I came across an article recently – Poverty is often looked at in isolation, but it is an American problem. A photographer set out from California on a trip across the US to find and photograph the poorest communities, and was surprised that he never had to go more than 20 miles to find another community with a significant percentage of the population living in poverty.
There is poverty in Panama also, sometimes extreme poverty. The indigenous seem to suffer the most, especially in the comarka or land under their control. But, there is poverty in the general population as well. It is worse in rural areas but also present in cities. We have seen slums in cities, and shacks made of foraged materials along roads in the country. I know there are many protections for the indigenous and programs to help the poor, and frustration among the general population that the helping hands aren’t always used or welcomed.
I have rarely seen begging on the streets of Panama. Occasionally there is an indigenous person, usually a woman or child, outside a supermarket or place where people gather. I have seen a few people begging in Santiago where people get off the buses for a break and a bite to eat. There is a blind man I’ve seen a few times, and occasionally an indigenous frail looking woman. I have also seen many people drop a few coins in their cups as they get back on the bus.
There is also poverty in the US, and the homeless population has been on my mind a lot since my bicycle trip. Then, I saw the article and these photos by Matt Black from the article above (check them out, very striking black and white photos). I think many agree that the distance between the haves and have nots is increasing, and it seems that more people are struggling. The last recession hit many people hard, and the lack of job opportunities is still a problem especially for people closer to retirement age.
The people living on the streets are at the bottom, and they seem to be everywhere I went. In my experience when I was homeless (by choice on my bike) I learned a valuable lesson about the social isolation these people also face. The majority of homeless who I met were not young people either, but people probably in their 40’s, 50’s, or more.
There was a lady living in this RV with her disabled grandson in an RV park in central Washington state, trying to make it on $750/month social security. The roof leaked, the electric didn’t work, and the toilet had fallen through the floor. She said the low income housing program had been cut back so there was nothing for her, and she had no idea what she was going to do.
There was the homeless man on the bus. The bus driver was kind enough to give him a ride to the next town, and he had all his belongings in a trash bag. He said he had just gotten out of the hospital with pneumonia. He was still weak and having trouble breathing, but he was taking antibiotics and breathing pills. He only had a daughter who was estranged so he was very alone. As a nurse I wouldn’t have a lot of hope for his health, sending him back to the streets in his condition.
These are only two people for whom I have photographs. I also spoke to others, the guy who’s only friend was his dog and a sign that said if you don’t help me, at least help my dog. The lady with her stuff in a shopping cart who said she just walked every day hoping to find a place where she could spend the night in peace. There was one who didn’t want to be approached but all the others seemed surprised and happy that I would take the time for a short chat.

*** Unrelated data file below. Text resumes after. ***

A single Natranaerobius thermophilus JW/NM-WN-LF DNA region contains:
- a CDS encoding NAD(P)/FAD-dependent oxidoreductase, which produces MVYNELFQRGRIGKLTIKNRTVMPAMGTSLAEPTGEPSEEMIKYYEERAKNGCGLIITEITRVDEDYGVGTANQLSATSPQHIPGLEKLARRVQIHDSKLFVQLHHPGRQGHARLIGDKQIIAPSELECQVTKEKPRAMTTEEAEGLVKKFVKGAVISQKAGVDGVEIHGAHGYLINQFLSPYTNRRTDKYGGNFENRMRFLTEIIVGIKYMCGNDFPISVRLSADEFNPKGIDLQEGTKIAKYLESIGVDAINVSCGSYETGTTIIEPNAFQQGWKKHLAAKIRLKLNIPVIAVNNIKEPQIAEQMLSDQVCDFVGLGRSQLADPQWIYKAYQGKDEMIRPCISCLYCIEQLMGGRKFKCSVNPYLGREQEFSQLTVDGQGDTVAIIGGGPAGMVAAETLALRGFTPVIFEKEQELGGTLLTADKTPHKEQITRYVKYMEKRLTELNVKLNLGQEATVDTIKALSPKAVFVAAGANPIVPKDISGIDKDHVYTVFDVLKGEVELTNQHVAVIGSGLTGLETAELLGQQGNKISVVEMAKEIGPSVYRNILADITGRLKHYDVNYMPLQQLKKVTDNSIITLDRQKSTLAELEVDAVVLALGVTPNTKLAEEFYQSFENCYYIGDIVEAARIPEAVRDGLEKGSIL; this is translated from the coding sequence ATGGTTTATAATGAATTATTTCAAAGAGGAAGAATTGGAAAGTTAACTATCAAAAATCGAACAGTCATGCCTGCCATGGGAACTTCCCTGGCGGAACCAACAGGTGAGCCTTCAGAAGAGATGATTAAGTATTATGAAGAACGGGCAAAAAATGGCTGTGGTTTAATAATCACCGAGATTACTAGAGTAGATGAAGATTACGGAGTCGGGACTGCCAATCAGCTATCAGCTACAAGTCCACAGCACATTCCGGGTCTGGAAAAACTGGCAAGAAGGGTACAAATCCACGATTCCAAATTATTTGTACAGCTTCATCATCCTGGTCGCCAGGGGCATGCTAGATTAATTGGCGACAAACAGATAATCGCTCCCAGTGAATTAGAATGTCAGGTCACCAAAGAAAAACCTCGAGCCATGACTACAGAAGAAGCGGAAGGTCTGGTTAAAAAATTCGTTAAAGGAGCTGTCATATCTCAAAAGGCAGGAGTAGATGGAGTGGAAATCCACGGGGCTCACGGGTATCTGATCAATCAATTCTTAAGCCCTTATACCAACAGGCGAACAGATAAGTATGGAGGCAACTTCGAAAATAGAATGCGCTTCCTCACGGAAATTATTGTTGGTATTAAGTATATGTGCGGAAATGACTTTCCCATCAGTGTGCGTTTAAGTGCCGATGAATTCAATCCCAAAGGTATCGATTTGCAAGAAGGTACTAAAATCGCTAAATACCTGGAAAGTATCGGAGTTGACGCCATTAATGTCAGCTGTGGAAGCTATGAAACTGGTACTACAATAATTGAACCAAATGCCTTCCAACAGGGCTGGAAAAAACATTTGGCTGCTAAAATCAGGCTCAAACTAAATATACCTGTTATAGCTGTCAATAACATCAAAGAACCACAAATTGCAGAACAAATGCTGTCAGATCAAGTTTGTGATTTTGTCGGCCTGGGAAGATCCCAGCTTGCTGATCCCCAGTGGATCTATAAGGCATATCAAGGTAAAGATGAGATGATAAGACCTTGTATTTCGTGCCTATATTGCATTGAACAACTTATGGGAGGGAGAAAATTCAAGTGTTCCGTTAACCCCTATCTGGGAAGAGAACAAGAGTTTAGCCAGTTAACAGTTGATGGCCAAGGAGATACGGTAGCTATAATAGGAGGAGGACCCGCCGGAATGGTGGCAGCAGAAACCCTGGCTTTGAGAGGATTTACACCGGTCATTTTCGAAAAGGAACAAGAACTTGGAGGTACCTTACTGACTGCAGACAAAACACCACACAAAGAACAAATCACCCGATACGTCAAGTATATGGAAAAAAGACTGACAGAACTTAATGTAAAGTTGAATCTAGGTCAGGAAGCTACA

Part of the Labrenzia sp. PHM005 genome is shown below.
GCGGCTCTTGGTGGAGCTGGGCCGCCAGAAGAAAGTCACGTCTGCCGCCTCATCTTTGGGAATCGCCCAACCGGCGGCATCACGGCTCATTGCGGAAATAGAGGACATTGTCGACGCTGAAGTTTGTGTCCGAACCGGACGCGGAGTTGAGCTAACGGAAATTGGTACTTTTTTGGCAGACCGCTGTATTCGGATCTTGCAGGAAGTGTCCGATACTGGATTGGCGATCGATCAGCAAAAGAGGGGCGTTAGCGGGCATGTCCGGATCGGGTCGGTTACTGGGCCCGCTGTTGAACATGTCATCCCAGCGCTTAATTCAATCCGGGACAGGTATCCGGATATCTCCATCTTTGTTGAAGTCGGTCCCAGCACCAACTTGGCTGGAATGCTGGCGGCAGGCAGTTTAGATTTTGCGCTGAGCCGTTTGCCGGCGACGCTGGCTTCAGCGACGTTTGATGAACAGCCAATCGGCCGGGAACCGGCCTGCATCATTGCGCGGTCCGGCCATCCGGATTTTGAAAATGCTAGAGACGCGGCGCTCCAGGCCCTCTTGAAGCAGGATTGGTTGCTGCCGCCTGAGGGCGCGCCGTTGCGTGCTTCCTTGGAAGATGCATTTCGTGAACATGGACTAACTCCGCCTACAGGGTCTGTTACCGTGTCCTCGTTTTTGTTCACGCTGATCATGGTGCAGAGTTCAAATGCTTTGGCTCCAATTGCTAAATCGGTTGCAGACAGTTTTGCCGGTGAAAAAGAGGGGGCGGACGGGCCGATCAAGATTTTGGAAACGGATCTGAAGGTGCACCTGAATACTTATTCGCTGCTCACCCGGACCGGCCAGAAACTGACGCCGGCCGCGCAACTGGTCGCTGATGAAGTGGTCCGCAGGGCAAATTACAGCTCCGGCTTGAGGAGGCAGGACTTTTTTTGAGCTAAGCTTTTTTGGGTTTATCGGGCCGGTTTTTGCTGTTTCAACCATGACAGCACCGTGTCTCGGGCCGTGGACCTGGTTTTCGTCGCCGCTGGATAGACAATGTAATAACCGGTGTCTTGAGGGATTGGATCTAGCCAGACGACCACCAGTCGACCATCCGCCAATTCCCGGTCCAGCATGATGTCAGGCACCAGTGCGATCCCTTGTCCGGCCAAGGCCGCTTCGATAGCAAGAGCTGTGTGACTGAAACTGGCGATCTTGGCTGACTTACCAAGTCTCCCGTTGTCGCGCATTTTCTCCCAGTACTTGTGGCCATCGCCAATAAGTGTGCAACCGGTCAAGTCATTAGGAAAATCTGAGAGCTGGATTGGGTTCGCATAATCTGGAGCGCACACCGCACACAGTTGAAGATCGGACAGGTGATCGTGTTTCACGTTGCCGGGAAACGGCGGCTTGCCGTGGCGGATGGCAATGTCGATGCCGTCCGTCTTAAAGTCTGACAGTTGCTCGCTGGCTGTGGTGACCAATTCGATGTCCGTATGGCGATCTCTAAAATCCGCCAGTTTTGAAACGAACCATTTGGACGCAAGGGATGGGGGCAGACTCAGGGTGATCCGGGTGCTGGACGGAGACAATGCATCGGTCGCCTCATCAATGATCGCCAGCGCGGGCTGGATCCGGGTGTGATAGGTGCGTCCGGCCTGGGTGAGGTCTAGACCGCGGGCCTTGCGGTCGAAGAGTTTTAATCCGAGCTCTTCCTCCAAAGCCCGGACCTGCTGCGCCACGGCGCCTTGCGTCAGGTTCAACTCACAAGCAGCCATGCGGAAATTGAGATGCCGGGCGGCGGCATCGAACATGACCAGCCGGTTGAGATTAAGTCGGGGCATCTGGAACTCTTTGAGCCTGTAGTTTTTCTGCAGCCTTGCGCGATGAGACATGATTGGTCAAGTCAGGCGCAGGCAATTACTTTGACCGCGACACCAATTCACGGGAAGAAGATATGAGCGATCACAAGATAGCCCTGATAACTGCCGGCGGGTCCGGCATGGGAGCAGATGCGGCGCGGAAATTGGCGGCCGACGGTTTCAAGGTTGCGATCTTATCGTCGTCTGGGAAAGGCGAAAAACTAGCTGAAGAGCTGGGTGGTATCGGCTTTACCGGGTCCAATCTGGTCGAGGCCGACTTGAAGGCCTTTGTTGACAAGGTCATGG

I know there are some people who choose to live on the streets. There are others who are mentally ill. But, how many are not there by choice but can’t get themselves back on track? My CA daughter works for the county government. After hours they open their large parking lot to people living in cars and RV’s, and it’s so full that they are looking for more space. In Oregon I saw a news segment from Portland. People don’t want the homeless in RV’s and cars parking in their neighborhoods, but if everyone feels like this where can they go? In Seattle, I saw another news segment about the homeless living in tents, and they are causing a problem with their trash but there are no provisions for them to dispose of their trash.
This poverty and homeless problem really bothered me, and still does. I have never seen it at such close range or talked to so many people. When I lived in Sarasota FL there were homeless people, three I knew fairly well, all mentally ill and the community took care of them. But, the community also put a lot of effort into pushing the homeless out. The benches in the park were removed so people couldn’t hang out, for example.
I know people are trying to help and there are programs, but it’s obviously not solving the problem. And, when you add the social isolation and disrespect from the general population, it’s even harder for people. At least here in Panama I don’t see that. You are judged much less on your economic circumstances. I have no answers. Panama is not my native country and people with much more understanding and wisdom are working on it. Sometimes I don’t feel like I’m in sync with the US either, where priorities seem to have gone so far off track.
From the article above, this interesting thought from the photographer – “… what has surprised me is the similarities I have encountered as I traveled from one community to another. All these diverse communities are connected, not least in their powerlessness. In the mainstream media, poverty is often looked at in isolation, but it is an American problem. It seems to me that it goes unreported because it does not fit the way America sees itself.”